The Dog: Not Always a Tree’s Best Friend

The Dog: Not Always a Tree’s Best Friend

There is a dog in our neighborhood. He is an old golden retriever who is never on a leash. When other dogs pass by, he lets out weak barks - more like huffs, actually.

Johnny Utah is his name. He's a sweet dog with a bit of a sad, wise face that usually wears a red bandana. In fact, he reminds me of a friend of his name sake - the character Keanu Reeves plays in 1991's hit "Point Break." Like Patrick Swayze's Bodhi, he's like an old surfer dog.

But unlike Bodhi and his gang, he is never suspected of mischief. Yet I know he causes death and destruction in front yards up and down the street. I have seen him commit countless murders … and I suspect his involvement in others even though I haven't been an eye witness. Mark my words: Soft, fluffy, golden-haired Johnny Utah is a killer.

Shrubs. That's right - Johnny Utah kills shrubs. He walks around the front yards around his house and conducts his business. My one neighbor had to replace her sedum   and its beautiful rose-colored blooms three times as a result of Johnny Utah's powerful weapon. He's killed other perennials too, and though I haven't seen him murder a tree I have seen him weaken one with his strong "perfume."

But because he's so weak and quite sad looking, none of us complain. But, make no mistake about it, his urine hurts trees and plants.

"The acid eats right through the bark and cambial zone to the wood zone, destroying the tree's defense system," says Eric Fleisher, the director of horticulture at the Battery City Parks Conservancy, which oversees the public park at the lower tip of Manhattan, adding that even a small opening in the bark is a gateway for micro-organisms that can spread disease through a tree.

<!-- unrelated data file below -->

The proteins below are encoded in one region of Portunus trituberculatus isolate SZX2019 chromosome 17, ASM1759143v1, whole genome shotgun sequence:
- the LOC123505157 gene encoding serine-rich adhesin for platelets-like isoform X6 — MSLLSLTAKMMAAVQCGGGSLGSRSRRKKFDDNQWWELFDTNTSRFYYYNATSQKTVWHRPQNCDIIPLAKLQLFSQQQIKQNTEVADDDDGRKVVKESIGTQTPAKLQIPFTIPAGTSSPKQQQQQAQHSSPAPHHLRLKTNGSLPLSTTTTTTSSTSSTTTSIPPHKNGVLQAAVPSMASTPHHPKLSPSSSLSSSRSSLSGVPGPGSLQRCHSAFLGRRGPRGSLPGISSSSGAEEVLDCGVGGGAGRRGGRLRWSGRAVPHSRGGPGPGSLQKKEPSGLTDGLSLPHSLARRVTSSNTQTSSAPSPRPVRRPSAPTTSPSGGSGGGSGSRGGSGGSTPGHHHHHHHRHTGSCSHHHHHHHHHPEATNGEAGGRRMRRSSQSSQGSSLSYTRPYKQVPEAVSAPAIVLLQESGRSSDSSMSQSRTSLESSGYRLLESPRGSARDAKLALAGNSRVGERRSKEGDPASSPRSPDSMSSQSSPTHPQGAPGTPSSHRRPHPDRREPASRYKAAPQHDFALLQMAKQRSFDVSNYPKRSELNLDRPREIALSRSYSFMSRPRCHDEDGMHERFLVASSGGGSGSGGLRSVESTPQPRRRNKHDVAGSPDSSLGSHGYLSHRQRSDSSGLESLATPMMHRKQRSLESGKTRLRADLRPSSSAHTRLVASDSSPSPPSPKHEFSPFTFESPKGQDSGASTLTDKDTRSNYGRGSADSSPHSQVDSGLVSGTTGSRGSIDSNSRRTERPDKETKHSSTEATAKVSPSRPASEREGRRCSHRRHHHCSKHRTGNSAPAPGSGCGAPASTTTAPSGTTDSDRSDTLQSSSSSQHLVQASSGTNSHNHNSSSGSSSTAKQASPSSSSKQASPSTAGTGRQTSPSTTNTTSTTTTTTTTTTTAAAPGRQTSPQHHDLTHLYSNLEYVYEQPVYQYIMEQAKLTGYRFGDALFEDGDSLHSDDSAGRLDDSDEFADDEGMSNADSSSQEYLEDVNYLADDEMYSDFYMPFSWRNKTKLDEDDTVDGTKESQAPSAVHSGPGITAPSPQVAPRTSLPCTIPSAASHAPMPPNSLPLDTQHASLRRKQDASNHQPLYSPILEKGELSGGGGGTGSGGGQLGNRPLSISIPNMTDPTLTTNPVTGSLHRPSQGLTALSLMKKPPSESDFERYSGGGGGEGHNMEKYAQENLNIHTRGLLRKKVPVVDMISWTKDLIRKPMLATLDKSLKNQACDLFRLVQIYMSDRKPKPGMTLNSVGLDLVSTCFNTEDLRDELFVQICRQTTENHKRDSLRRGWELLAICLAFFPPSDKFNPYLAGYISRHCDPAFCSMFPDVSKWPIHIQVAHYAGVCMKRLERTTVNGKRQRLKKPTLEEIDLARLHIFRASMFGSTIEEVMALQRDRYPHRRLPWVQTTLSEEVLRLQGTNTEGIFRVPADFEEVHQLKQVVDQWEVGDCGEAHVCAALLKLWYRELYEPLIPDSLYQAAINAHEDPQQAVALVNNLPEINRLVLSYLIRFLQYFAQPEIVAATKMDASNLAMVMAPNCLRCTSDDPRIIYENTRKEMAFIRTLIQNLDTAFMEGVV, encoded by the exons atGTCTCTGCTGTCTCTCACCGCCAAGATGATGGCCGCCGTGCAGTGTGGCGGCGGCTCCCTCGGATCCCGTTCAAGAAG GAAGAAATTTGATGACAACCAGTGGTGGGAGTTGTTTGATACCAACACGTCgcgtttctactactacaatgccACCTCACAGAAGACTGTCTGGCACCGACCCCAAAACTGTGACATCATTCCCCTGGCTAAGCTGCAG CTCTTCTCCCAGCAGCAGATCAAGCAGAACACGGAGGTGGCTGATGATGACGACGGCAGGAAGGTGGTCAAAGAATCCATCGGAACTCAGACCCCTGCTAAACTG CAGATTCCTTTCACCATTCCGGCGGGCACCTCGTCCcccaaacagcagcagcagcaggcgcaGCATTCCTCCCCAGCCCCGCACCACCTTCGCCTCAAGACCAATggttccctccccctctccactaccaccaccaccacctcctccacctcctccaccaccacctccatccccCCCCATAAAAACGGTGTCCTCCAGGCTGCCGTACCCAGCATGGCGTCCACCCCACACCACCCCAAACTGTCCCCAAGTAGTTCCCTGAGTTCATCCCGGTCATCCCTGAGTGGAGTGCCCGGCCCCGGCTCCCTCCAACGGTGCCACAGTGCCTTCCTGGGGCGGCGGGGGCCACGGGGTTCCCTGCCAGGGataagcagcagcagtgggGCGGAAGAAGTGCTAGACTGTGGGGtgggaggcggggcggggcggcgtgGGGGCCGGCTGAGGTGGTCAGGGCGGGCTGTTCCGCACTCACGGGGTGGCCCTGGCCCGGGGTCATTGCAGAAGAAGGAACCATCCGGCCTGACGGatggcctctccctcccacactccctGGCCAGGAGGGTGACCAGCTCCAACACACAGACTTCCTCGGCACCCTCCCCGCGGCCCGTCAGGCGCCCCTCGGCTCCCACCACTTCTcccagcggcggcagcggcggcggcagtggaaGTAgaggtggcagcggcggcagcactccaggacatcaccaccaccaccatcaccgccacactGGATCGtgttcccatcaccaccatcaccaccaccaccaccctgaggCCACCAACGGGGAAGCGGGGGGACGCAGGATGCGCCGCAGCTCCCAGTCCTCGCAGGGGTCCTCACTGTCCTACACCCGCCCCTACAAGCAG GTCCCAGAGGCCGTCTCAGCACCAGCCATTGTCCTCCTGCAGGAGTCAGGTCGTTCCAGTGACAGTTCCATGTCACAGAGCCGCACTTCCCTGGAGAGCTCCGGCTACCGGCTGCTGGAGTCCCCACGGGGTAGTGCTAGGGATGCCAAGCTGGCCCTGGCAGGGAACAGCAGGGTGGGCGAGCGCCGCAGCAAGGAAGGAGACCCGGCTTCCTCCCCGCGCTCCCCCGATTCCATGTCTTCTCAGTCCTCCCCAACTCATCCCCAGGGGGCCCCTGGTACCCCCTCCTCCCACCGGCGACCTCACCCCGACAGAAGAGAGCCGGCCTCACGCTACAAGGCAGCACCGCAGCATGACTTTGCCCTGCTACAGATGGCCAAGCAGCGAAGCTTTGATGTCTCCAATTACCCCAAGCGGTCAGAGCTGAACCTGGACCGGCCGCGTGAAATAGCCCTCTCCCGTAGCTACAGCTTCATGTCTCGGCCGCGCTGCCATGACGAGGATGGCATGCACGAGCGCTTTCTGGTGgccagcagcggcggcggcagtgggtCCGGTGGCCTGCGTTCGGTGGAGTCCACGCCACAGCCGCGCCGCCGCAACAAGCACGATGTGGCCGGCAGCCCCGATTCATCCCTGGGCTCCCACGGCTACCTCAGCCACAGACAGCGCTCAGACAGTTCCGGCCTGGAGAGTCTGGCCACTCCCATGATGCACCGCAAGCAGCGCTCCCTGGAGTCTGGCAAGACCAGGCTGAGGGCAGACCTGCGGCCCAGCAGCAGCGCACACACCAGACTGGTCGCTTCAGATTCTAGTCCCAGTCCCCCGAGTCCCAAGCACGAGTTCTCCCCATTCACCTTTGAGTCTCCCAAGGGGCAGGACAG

In a story in The New York Times, Fleisher discussed the devastated base of a 15-foot linden tree near the walkway along the Hudson River. He pointed out that urine usually contains a lot of salt, which deprives the plant of water and can burn roots. The linden's bark was eaten away, exposing the living tissue where water and nutrients flow. The tree had tried to curb the damage by forming a knobby ridge of calluses. But it was no use. The tree's base was stained dark gray and the bark deeply fissured - from dog-leg-level down. The soil was hard from constant dog paw traffic, suffocating the roots.

Of the 24 trees Fleisher replaced in one year, six were due to dog urine - and trees at park entrances are usually the first to go. And when plants are weakened and stressed, they are also susceptible to insects and disease, he says.

To offset the acidity, Fleisher says Battery Park landscape professionals add lime to the soil. And to counteract ground compaction, lighten the soil and neutralize the salt, they add gypsum. Aeration can also open up the soil and help roots breathe, and mulching and adding organic matter to the soil also helps keep soil moist and provides plants with valuable nutrients.

Planting a tree at the proper depth can also help give it "a leg up, so to speak, on dogs," the article reported. Planting too deeply forces the roots to grow upward seeking oxygen. The bottom of a trunk flare should be flush with the ground, Fleisher points out. "The periderm is much tougher in this area so it won't deteriorate as fast from dog urine," he says, adding that bark higher up is less resistant.

Ultimately, the best thing anyone can do is train their dog to use the street, sidewalk or more resistant turf as a restroom, Fleisher encourages.

The good news: You can have the best of both worlds: a happy dog and a healthy tree.

Add a comment:
Featured or Related Blog Posts
  • Tune In

    So I haven't played a comic book superhero with incredible powers like telekinesis or the ability to fly. And I haven't donned fangs and sported the trendy tall, dark and handsome vampire look. But, now and again, my fellow Davey arborists and I have something in common with such unique characters: doing something really cool and doing it with a "wow" factor you can see on television.